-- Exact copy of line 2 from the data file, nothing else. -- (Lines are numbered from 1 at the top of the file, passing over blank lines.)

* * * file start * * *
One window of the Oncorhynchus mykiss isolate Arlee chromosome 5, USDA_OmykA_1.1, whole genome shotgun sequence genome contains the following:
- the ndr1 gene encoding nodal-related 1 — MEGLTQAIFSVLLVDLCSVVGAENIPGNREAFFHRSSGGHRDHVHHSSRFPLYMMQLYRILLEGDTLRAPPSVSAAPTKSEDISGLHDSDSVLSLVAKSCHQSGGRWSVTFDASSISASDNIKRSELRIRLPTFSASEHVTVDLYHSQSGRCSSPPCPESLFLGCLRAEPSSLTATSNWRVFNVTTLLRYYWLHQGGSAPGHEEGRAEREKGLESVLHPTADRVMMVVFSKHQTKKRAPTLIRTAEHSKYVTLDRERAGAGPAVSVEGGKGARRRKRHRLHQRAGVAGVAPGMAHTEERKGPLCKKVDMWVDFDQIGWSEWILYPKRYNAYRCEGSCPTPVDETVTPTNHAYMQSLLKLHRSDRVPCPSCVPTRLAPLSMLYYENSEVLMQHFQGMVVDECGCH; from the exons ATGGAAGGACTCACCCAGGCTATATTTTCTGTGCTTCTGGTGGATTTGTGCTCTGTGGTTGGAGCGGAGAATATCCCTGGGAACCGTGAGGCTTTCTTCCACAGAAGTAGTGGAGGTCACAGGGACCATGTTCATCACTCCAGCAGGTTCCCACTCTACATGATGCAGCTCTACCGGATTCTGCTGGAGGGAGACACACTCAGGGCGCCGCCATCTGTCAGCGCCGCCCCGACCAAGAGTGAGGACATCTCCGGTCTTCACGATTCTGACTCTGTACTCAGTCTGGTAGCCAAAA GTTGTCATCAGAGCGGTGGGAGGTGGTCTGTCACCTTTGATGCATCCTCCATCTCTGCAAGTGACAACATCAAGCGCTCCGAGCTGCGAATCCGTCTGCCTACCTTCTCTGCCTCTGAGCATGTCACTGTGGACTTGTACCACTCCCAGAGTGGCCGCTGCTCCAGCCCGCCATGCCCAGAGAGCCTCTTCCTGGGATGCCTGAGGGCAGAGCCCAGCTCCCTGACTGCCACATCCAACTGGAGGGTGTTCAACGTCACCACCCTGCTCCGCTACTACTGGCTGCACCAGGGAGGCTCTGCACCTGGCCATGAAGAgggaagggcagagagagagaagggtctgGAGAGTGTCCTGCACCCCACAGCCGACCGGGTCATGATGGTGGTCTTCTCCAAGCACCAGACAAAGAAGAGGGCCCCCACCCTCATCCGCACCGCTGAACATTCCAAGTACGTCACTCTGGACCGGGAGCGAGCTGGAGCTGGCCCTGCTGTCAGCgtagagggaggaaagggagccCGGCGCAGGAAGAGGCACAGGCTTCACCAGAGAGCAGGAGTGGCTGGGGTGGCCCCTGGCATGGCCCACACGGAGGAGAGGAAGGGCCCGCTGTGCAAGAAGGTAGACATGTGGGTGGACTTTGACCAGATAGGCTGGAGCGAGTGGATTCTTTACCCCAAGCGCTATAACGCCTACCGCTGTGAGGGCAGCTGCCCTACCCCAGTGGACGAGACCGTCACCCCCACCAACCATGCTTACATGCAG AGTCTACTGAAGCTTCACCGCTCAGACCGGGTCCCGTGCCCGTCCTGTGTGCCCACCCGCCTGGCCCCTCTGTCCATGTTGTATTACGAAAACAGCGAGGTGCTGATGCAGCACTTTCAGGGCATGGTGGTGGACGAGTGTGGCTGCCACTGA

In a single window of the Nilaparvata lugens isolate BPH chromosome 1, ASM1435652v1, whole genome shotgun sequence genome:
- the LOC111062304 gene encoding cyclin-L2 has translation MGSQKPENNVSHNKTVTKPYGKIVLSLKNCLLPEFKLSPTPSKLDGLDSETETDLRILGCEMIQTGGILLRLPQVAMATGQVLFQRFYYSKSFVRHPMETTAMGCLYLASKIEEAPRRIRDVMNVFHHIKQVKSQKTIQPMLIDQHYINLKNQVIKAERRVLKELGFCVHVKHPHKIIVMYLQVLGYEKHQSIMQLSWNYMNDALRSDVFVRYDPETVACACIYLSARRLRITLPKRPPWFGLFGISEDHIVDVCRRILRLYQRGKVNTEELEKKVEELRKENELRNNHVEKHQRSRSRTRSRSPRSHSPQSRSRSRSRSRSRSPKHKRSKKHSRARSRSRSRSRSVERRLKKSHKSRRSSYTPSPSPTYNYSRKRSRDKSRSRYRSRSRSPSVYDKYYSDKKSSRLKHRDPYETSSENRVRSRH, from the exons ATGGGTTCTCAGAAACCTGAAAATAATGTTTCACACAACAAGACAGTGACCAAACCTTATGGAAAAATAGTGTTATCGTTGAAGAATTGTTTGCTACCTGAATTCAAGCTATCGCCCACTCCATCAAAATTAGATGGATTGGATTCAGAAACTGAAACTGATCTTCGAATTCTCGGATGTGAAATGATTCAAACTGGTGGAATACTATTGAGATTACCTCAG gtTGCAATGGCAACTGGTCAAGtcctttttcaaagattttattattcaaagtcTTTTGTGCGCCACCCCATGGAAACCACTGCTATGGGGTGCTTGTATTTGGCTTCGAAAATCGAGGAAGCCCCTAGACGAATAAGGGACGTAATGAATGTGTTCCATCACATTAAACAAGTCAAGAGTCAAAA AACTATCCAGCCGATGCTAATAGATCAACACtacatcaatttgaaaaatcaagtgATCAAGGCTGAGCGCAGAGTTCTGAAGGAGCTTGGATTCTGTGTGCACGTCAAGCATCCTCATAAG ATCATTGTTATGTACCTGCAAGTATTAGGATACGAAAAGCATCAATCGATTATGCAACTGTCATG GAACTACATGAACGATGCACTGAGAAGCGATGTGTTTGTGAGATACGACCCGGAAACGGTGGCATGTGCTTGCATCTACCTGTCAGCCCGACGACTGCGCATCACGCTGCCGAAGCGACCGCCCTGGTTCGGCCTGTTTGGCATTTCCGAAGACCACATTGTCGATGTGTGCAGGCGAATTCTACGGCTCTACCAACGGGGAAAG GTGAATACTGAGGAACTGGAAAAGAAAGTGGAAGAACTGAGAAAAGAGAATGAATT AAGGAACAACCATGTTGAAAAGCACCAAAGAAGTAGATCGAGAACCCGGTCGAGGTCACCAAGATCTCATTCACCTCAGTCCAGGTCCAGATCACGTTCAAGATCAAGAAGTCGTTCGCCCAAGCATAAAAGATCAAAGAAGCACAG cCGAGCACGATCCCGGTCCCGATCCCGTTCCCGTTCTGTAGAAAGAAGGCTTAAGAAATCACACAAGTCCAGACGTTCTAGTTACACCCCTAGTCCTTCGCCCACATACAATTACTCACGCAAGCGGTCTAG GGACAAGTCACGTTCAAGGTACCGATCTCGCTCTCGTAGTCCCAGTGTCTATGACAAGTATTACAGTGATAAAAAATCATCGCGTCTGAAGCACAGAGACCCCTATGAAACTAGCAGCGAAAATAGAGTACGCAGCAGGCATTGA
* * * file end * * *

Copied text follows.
- the ndr1 gene encoding nodal-related 1 — MEGLTQAIFSVLLVDLCSVVGAENIPGNREAFFHRSSGGHRDHVHHSSRFPLYMMQLYRILLEGDTLRAPPSVSAAPTKSEDISGLHDSDSVLSLVAKSCHQSGGRWSVTFDASSISASDNIKRSELRIRLPTFSASEHVTVDLYHSQSGRCSSPPCPESLFLGCLRAEPSSLTATSNWRVFNVTTLLRYYWLHQGGSAPGHEEGRAEREKGLESVLHPTADRVMMVVFSKHQTKKRAPTLIRTAEHSKYVTLDRERAGAGPAVSVEGGKGARRRKRHRLHQRAGVAGVAPGMAHTEERKGPLCKKVDMWVDFDQIGWSEWILYPKRYNAYRCEGSCPTPVDETVTPTNHAYMQSLLKLHRSDRVPCPSCVPTRLAPLSMLYYENSEVLMQHFQGMVVDECGCH; from the exons ATGGAAGGACTCACCCAGGCTATATTTTCTGTGCTTCTGGTGGATTTGTGCTCTGTGGTTGGAGCGGAGAATATCCCTGGGAACCGTGAGGCTTTCTTCCACAGAAGTAGTGGAGGTCACAGGGACCATGTTCATCACTCCAGCAGGTTCCCACTCTACATGATGCAGCTCTACCGGATTCTGCTGGAGGGAGACACACTCAGGGCGCCGCCATCTGTCAGCGCCGCCCCGACCAAGAGTGAGGACATCTCCGGTCTTCACGATTCTGACTCTGTACTCAGTCTGGTAGCCAAAA GTTGTCATCAGAGCGGTGGGAGGTGGTCTGTCACCTTTGATGCATCCTCCATCTCTGCAAGTGACAACATCAAGCGCTCCGAGCTGCGAATCCGTCTGCCTACCTTCTCTGCCTCTGAGCATGTCACTGTGGACTTGTACCACTCCCAGAGTGGCCGCTGCTCCAGCCCGCCATGCCCAGAGAGCCTCTTCCTGGGATGCCTGAGGGCAGAGCCCAGCTCCCTGACTGCCACATCCAACTGGAGGGTGTTCAACGTCACCACCCTGCTCCGCTACTACTGGCTGCACCAGGGAGGCTCTGCACCTGGCCATGAAGAgggaagggcagagagagagaagggtctgGAGAGTGTCCTGCACCCCACAGCCGACCGGGTCATGATGGTGGTCTTCTCCAAGCACCAGACAAAGAAGAGGGCCCCCACCCTCATCCGCACCGCTGAACATTCCAAGTACGTCACTCTGGACCGGGAGCGAGCTGGAGCTGGCCCTGCTGTCAGCgtagagggaggaaagggagccCGGCGCAGGAAGAGGCACAGGCTTCACCAGAGAGCAGGAGTGGCTGGGGTGGCCCCTGGCATGGCCCACACGGAGGAGAGGAAGGGCCCGCTGTGCAAGAAGGTAGACATGTGGGTGGACTTTGACCAGATAGGCTGGAGCGAGTGGATTCTTTACCCCAAGCGCTATAACGCCTACCGCTGTGAGGGCAGCTGCCCTACCCCAGTGGACGAGACCGTCACCCCCACCAACCATGCTTACATGCAG AGTCTACTGAAGCTTCACCGCTCAGACCGGGTCCCGTGCCCGTCCTGTGTGCCCACCCGCCTGGCCCCTCTGTCCATGTTGTATTACGAAAACAGCGAGGTGCTGATGCAGCACTTTCAGGGCATGGTGGTGGACGAGTGTGGCTGCCACTGA